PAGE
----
I was meditating this afternoon when it struck me that I should say something about the relationship between revelation and meditation, particularly from a Christ-centred perspective.
Many forms of meditation, such as Zen and Yoga, focus on immediate experience. I have no problem with this, so far as it goes, yet I think its worth highlighting the difference between general revelation and special revelation and how that relates to meditation. A distinctive feature of Christianity is the recognition that some experiences are more authoritative than others, particularly the experience the apostles had of Jesus of Nazareth. Hence our emphasis on scripture.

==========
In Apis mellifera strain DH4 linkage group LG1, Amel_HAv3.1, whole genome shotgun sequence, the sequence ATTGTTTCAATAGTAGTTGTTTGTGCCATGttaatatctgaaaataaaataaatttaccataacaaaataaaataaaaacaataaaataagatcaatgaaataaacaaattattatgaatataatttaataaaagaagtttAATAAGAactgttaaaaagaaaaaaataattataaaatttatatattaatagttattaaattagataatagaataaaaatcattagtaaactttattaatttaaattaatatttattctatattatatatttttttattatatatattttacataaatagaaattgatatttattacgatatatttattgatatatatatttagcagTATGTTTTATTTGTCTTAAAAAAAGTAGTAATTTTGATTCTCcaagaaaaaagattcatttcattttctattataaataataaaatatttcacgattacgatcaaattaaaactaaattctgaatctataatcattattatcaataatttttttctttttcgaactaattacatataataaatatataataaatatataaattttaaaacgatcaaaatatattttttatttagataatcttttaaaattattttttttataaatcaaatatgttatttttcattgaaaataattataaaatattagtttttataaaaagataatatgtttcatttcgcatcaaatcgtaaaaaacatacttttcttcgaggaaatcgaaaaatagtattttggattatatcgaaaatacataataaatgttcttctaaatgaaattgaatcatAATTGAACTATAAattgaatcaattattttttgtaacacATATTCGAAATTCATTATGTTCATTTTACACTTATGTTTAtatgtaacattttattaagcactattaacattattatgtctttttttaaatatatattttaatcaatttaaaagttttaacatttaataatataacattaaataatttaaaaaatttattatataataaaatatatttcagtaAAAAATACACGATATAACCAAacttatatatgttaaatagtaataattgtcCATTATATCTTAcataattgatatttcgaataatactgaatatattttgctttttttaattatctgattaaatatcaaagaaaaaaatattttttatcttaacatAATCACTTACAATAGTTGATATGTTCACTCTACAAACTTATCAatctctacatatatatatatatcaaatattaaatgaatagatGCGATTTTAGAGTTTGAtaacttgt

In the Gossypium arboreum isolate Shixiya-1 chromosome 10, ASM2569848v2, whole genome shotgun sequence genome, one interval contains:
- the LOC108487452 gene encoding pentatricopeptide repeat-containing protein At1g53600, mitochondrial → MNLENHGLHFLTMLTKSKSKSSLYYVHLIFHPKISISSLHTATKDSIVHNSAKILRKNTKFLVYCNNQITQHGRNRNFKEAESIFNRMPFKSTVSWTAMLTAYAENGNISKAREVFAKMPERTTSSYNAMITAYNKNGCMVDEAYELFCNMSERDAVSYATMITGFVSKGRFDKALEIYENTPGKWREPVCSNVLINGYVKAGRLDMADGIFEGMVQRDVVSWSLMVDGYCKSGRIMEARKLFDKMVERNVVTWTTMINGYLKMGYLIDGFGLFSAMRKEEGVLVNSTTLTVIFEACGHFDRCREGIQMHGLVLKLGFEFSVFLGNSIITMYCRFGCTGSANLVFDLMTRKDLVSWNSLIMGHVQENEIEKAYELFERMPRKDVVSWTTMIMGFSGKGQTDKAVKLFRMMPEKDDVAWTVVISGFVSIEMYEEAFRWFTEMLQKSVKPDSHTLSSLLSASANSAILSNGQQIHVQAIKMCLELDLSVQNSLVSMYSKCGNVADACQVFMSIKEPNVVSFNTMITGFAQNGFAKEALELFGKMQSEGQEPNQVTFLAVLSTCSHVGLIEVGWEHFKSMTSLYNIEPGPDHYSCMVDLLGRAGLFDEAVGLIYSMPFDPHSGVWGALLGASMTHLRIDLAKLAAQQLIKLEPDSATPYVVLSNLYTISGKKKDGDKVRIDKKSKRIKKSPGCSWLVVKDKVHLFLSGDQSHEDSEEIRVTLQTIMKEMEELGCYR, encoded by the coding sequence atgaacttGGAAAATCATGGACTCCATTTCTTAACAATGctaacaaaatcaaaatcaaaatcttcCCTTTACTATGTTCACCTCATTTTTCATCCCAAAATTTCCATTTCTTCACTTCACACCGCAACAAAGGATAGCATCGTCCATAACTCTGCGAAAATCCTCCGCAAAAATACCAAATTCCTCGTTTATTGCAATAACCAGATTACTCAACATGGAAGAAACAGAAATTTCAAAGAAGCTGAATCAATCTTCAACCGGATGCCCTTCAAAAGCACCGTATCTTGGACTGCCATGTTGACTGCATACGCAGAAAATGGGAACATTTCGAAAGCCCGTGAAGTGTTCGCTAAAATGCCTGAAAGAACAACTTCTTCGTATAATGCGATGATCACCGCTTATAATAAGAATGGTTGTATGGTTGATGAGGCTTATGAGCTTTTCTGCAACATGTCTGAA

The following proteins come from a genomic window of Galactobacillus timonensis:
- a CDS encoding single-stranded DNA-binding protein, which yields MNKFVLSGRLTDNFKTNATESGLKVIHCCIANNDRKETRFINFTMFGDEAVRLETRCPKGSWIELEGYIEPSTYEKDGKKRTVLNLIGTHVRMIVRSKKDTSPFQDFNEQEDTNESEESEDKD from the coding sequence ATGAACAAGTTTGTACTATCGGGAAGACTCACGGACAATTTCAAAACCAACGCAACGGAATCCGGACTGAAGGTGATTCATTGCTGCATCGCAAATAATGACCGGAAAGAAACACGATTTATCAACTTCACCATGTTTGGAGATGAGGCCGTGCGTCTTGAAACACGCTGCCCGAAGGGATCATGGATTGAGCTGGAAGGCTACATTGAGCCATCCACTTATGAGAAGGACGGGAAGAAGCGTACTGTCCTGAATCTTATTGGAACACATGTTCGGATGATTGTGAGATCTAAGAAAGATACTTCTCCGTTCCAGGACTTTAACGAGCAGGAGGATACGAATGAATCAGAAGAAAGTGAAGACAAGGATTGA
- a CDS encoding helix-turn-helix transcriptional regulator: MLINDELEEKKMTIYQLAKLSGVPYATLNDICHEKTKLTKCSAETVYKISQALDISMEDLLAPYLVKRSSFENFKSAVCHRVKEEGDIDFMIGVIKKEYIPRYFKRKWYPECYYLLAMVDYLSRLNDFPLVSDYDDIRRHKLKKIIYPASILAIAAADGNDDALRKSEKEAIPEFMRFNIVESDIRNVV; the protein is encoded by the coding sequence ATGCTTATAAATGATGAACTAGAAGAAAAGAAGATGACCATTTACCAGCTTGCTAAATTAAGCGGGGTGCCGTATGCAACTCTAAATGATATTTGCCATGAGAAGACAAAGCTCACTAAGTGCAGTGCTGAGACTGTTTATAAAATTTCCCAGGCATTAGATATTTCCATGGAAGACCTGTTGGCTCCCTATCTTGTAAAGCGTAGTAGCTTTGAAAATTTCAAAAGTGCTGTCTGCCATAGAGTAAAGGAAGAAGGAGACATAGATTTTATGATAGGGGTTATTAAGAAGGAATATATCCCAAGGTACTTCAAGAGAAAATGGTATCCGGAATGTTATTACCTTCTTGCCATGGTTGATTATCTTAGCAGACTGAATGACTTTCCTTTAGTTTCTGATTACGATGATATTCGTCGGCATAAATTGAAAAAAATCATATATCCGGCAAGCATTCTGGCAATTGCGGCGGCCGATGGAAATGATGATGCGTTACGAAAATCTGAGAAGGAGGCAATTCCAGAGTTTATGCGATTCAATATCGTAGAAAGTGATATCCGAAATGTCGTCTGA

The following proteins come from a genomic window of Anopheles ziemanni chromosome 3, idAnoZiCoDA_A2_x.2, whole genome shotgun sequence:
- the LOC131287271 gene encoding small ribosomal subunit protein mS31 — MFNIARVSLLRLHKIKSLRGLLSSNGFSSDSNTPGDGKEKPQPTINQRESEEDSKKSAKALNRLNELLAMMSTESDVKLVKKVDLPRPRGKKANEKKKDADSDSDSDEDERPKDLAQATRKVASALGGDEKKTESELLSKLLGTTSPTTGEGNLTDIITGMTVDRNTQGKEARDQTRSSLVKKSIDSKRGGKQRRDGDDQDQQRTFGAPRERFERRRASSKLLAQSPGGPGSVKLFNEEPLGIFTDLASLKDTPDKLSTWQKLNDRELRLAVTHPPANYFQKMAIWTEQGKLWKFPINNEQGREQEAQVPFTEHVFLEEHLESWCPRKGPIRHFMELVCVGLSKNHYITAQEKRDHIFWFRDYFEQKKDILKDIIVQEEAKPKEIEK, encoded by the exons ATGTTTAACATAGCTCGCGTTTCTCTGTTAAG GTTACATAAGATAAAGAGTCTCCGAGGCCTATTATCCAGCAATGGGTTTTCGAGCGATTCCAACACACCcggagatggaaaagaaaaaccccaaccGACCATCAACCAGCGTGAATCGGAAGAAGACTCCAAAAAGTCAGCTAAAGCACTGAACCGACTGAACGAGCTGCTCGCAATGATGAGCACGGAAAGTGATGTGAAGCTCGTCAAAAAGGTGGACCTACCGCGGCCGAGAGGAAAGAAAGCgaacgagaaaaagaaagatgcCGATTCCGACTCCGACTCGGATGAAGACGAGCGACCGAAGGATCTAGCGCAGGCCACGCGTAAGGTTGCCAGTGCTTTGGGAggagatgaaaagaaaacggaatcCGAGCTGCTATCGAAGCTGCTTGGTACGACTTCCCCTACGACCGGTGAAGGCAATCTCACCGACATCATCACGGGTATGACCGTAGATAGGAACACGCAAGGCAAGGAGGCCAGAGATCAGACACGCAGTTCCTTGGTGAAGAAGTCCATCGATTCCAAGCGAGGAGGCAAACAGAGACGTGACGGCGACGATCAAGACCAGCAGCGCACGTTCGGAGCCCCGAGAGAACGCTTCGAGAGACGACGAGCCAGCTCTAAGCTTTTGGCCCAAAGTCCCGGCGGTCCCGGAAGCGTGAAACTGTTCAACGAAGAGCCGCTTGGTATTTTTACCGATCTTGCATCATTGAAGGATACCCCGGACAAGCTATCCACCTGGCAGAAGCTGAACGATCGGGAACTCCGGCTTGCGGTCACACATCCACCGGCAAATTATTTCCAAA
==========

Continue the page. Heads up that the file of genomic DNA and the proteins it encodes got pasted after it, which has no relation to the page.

This has important implications for how we do mystical theology. Mystics who recognise Jesus as Messiah also tend to recognise the limits of immediate experience. That is, even as they embrace their immediate experiences they seek to discern how these square with the experiences of Jesus that have been passed down from the ancients. Thus meditation on scripture is commonly found within their mystic writings. There is a holistic relating of the now to the not now.